The foundations for successful riding
23 posts • Page 1 of 1
Okay, how do I get myself a set of leg muscles like that? I'm thinking those things must burn the calories at a hefty pace even when you're sleeping.
And don't say "cycle more":)
I'm now trying to maintain 2 hours of cycling 4 days per week. Weekends I'll either go for another 2 hours per day or 100+ km rides occasionally. (when I'm not working like this weekend).
I took on this hill on Thursday afternoon on the way home, suffered on my commute rides yesterday and decided to rather rest today for my legs to recover. So clearly it's a bit of a problem still.
I don't care if that's a small hill for others, it's a problem for me right now. So my question is how do I get from where I am now (struggling 2 days later) to being able to climb that hill on every commute ride without much trouble?
Do I just push through and ride the hill every morning and afternoon until it becomes natural?
Do I start by just climbing it say twice a week? Or once a day at first and work towards both commutes?
Assuming I won't be working most weekends and cycling instead, is 1 day rest enough per week or should I consider 2 rest days (out of 7) if taking on hills more regularly?
Is it worth considering Creatine or is that going to interfere with my weight loss efforts?
Up until now I've avoided hills as much as possible, but I don't want to do that anymore.
Going over or around the above hill makes less than 500m difference on my total commute. But there's a bigger hill that will increase my commute with a couple of kms as well. Nowhere near ready for it, but would be nice if I could include this in my commute within the next 6 months or so.
I'm having deja vu. Have I asked something like this before?
As a matter of interest, I have noticed that these knicks (whatever they're called) are leaving a red mark around my thighs lately and even hurting me a little. So at least it means that my legs are growing some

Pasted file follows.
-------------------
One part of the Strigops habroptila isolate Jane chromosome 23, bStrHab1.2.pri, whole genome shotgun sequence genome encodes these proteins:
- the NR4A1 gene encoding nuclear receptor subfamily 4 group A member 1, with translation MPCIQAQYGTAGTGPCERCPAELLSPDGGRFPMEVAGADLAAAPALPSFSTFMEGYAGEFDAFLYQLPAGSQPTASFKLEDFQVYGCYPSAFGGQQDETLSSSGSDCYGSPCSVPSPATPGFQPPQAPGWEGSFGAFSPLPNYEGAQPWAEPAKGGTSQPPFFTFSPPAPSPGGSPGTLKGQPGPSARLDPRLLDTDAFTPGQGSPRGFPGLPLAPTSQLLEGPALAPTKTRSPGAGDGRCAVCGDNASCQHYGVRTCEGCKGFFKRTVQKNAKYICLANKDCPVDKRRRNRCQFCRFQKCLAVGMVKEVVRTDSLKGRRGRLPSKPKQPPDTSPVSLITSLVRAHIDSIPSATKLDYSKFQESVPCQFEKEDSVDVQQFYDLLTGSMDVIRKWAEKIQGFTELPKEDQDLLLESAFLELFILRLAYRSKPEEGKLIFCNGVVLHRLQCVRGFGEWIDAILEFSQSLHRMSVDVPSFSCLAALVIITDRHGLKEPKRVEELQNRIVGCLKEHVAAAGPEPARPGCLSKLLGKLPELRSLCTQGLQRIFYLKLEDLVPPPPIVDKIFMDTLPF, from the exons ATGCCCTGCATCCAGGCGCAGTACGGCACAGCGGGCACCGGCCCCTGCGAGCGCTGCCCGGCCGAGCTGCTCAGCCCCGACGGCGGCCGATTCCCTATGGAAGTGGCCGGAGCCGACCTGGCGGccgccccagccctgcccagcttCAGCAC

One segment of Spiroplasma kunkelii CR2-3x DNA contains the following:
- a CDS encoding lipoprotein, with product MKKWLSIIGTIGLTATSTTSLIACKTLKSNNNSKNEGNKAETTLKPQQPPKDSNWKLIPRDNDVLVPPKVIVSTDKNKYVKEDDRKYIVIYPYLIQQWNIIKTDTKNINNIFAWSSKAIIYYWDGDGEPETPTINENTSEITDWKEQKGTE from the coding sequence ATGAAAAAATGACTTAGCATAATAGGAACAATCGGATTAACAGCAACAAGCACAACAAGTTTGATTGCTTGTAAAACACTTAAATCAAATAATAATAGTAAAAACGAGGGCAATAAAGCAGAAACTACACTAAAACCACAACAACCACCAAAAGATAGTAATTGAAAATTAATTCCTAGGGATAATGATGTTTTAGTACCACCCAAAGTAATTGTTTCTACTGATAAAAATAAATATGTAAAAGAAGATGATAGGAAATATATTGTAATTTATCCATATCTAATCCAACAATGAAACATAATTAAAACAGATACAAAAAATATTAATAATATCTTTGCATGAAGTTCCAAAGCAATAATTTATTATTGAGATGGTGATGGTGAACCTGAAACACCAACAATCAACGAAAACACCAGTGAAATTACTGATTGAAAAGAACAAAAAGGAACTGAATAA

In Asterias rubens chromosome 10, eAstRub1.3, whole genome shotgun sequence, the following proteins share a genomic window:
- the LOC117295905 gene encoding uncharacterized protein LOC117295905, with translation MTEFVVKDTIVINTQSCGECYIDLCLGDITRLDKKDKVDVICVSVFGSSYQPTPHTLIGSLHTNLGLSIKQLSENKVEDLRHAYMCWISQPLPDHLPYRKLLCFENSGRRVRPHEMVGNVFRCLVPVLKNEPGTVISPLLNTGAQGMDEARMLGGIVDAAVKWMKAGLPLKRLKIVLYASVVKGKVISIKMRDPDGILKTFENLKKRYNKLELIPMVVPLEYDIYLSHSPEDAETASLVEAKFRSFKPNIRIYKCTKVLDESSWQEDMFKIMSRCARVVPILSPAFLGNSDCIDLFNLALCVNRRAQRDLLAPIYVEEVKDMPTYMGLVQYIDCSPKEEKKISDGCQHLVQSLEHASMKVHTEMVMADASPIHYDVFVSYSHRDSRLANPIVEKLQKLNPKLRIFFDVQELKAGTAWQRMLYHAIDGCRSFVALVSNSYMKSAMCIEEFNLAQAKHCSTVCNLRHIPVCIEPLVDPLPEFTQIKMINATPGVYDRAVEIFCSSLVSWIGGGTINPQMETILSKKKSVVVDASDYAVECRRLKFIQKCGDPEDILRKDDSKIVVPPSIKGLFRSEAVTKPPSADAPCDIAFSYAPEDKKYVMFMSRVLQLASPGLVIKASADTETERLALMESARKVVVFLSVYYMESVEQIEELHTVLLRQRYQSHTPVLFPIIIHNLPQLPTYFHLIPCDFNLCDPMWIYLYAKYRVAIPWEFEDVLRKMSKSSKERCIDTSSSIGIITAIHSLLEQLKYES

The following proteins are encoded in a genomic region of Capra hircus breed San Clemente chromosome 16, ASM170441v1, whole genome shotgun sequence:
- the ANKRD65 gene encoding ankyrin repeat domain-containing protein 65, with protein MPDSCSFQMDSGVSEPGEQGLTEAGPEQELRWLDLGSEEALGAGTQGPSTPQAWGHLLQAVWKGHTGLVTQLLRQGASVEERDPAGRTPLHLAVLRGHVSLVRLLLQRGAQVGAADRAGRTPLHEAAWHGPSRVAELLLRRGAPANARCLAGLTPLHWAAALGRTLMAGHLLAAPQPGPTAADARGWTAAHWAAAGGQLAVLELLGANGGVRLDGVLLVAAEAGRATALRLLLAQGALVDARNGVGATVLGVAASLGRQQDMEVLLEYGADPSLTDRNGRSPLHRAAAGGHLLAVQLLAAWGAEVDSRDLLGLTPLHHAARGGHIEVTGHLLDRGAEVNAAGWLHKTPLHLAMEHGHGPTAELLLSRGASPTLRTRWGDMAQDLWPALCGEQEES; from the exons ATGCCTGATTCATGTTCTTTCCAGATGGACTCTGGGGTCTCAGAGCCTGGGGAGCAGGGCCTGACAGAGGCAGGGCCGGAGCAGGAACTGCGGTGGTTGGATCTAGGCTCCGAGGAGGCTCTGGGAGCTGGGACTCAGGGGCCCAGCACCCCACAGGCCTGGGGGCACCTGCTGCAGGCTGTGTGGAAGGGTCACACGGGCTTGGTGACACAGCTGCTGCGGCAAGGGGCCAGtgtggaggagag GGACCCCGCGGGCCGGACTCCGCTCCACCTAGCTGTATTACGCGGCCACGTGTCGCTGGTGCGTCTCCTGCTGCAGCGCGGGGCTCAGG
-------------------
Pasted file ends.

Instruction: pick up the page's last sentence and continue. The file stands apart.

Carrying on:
Well to get those legs...yes you would have to cycle more....a lot lot more!.But there are not many people in the world that can ever get to that level.
For you I would start pushing the pace in your training rides...on the flats or in the hills.Hills is about power to weight.Improve your power by raising you intensity with things like 20 minute hard intervals...and keep dropping your weight.It really is as simple as that...whether it is simple to achieve is another matter.I am finding it extremely difficult to do either at the moment .
I reckon its do-able for you, but need more info.
Are you powering over the hill as hard as you can, or are you spinning over it with a combination of techniques ? (sitting / standing / using hip flexors to pull up)
What is the min speed you are holding on the 7% section, going hard but being sustainable ?
What part of you feels the hurt more - your legs, or your lungs ?
The creatine question is interesting - how effective it would be depends on how you are attacking the hill. If you are powering over it, then you would be using more fast twich muscle than slow twitch muscle ... and creatine gets used in the fast twitch muscle. It gives a bit of tail to hard efforts, but does not last long. It wont interfere with weight loss (as far as I know, but Im no expert). The point with creatine is supposed to be to allow you to extend your hardest workouts just a tiny bit extra .. so you get more training benefit. It doesn't by itself add power. Creatine wont help too much on longer climbs
Actually - if you are going to try that path, consider stacking beta alanine with the creatine as well, over a 4 week period. This will give you a higher tolerance to lactic acid .. good for short hard efforts. All these supplements though only add very small % benefits at the end of the day.
Interval training should do the job to add power, but you may get even better gains by focusing on efficiency.
This video is just gold :
I dont know if going out more often for longer is going to help too much for now. Id be looking at building more recovery time into my routine, and building up intensity if not duration. (have a read up on periodization as well) There is no rush anyway ... that hill is not going away any time soon.
From what you said in the OP, you are already doing 10 hours a week and quite a few k's. If you are doing these at a nice comfortable pace, then you are doing a lot to improve cardio and the slow twitch/endurance side of your phisiology, but the fast twitch muscle fibres and anaerobic side does not get hit so hard. Hence the issues with climbing. 1 or 2 shorter rides per week where you really step out of your comfort zone and feel the pain, followed by full on rest days may be what you need ?